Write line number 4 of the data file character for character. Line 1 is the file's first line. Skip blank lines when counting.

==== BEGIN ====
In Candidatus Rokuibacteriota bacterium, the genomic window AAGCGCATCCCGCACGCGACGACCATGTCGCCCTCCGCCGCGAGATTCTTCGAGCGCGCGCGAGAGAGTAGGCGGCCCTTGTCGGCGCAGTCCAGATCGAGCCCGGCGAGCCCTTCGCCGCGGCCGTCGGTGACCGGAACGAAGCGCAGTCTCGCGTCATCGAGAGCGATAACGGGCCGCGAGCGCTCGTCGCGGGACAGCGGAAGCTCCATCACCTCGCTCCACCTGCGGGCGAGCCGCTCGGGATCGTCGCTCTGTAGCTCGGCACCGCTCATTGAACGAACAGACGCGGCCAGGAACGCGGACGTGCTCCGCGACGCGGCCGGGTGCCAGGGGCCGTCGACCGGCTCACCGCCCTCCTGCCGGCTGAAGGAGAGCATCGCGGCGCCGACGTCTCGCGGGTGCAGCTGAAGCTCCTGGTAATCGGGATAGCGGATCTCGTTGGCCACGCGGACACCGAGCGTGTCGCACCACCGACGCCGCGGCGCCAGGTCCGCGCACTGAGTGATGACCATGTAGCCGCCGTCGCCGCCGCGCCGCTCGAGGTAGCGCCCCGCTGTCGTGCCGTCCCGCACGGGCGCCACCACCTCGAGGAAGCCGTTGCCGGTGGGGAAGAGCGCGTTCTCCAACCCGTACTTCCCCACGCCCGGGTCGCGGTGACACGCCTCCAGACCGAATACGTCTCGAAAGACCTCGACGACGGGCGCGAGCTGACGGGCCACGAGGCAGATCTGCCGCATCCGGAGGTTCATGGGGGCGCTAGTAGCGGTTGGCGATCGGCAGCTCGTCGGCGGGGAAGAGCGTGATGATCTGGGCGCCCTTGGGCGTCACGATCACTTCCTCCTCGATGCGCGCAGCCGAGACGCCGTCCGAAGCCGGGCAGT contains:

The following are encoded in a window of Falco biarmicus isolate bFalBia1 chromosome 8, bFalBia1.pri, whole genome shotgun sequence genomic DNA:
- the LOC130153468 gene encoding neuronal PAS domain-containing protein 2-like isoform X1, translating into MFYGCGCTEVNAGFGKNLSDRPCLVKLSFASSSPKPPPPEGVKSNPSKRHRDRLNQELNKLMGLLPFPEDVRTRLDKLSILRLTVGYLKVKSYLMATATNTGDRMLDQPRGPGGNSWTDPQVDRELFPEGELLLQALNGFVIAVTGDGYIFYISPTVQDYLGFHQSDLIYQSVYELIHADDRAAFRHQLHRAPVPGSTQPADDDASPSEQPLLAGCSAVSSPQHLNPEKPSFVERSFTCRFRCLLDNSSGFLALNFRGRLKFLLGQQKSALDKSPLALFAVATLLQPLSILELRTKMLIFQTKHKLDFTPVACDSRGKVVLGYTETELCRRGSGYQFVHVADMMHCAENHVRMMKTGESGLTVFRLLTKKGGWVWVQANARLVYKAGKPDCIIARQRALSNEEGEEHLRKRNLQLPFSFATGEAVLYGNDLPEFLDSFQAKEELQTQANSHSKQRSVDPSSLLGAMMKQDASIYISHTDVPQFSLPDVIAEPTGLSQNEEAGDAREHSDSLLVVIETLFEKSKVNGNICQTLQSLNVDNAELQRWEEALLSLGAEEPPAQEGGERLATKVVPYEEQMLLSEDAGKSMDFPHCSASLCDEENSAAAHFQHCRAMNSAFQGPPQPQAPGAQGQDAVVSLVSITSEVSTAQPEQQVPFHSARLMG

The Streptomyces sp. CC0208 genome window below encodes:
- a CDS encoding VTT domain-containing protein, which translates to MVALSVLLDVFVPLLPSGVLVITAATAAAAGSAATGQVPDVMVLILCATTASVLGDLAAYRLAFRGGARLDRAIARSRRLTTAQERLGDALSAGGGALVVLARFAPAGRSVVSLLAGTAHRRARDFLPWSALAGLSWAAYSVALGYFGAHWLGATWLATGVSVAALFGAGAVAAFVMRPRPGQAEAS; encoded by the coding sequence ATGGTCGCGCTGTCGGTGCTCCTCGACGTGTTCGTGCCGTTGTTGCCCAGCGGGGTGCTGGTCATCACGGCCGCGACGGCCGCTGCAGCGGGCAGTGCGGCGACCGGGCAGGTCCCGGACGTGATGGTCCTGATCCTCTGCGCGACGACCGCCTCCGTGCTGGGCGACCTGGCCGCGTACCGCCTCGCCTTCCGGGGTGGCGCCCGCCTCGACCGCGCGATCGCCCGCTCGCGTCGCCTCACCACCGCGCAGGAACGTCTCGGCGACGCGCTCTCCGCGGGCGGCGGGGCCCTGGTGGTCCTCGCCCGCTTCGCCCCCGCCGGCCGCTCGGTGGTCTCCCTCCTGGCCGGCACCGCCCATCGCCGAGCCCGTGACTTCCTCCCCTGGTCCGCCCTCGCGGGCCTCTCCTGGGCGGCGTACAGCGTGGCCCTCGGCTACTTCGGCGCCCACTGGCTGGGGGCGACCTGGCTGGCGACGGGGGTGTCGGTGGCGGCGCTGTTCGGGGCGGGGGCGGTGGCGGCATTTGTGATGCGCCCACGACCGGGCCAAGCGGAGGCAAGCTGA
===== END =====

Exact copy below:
The Streptomyces sp. CC0208 genome window below encodes: